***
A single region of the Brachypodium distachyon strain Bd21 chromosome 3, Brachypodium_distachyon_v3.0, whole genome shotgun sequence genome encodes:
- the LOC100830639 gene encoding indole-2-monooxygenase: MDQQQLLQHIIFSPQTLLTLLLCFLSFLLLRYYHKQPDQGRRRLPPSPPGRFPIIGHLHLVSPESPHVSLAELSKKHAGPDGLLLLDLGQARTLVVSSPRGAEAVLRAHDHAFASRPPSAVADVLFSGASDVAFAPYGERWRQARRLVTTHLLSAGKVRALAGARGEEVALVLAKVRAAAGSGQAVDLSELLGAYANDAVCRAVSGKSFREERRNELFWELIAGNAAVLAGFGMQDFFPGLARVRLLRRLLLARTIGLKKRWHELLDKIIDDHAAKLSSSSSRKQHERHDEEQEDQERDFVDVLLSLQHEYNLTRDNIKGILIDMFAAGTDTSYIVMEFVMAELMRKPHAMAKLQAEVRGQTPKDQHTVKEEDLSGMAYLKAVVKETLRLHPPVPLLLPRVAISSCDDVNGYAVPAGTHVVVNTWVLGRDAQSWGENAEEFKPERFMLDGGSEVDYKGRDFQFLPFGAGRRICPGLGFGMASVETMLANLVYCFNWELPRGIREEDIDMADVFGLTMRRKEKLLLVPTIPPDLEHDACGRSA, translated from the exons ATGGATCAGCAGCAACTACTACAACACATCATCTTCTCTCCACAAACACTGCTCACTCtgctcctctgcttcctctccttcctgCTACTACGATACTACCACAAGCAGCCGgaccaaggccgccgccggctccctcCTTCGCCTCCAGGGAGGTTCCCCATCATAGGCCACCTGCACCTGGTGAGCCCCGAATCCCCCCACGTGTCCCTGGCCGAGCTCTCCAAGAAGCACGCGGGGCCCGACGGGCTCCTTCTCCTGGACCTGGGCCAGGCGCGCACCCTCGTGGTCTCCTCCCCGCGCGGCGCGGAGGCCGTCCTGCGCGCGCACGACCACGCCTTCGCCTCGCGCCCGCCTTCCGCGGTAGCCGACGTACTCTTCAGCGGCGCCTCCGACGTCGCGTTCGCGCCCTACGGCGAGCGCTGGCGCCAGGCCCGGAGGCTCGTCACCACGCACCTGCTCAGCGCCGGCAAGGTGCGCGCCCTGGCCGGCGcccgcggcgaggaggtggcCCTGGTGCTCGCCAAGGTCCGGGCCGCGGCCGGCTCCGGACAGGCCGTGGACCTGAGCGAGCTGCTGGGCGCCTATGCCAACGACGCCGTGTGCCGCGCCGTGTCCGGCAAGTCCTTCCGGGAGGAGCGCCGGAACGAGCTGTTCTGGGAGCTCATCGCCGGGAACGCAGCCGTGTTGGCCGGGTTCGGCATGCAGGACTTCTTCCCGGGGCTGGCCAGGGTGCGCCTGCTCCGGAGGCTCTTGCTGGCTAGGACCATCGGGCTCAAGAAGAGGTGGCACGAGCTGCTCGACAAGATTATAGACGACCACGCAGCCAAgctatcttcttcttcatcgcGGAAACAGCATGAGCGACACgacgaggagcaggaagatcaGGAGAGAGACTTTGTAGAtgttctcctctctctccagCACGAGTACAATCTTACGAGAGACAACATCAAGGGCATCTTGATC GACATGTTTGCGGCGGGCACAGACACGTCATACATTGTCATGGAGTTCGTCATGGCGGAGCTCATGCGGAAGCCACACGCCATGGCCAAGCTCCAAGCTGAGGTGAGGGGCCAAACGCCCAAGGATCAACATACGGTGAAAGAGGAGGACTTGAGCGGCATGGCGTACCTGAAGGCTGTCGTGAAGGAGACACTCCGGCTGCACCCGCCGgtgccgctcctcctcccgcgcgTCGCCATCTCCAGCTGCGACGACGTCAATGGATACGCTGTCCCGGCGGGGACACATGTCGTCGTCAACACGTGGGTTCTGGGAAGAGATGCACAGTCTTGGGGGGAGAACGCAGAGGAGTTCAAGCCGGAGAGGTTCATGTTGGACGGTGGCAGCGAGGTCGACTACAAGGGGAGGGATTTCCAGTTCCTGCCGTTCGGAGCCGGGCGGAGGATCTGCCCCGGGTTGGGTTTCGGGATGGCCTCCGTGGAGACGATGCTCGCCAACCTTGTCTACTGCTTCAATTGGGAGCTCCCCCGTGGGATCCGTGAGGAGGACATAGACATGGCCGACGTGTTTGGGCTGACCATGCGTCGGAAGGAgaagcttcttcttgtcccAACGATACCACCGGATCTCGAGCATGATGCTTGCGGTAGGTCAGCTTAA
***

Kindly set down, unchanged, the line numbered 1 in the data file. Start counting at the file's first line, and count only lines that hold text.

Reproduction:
A single region of the Brachypodium distachyon strain Bd21 chromosome 3, Brachypodium_distachyon_v3.0, whole genome shotgun sequence genome encodes: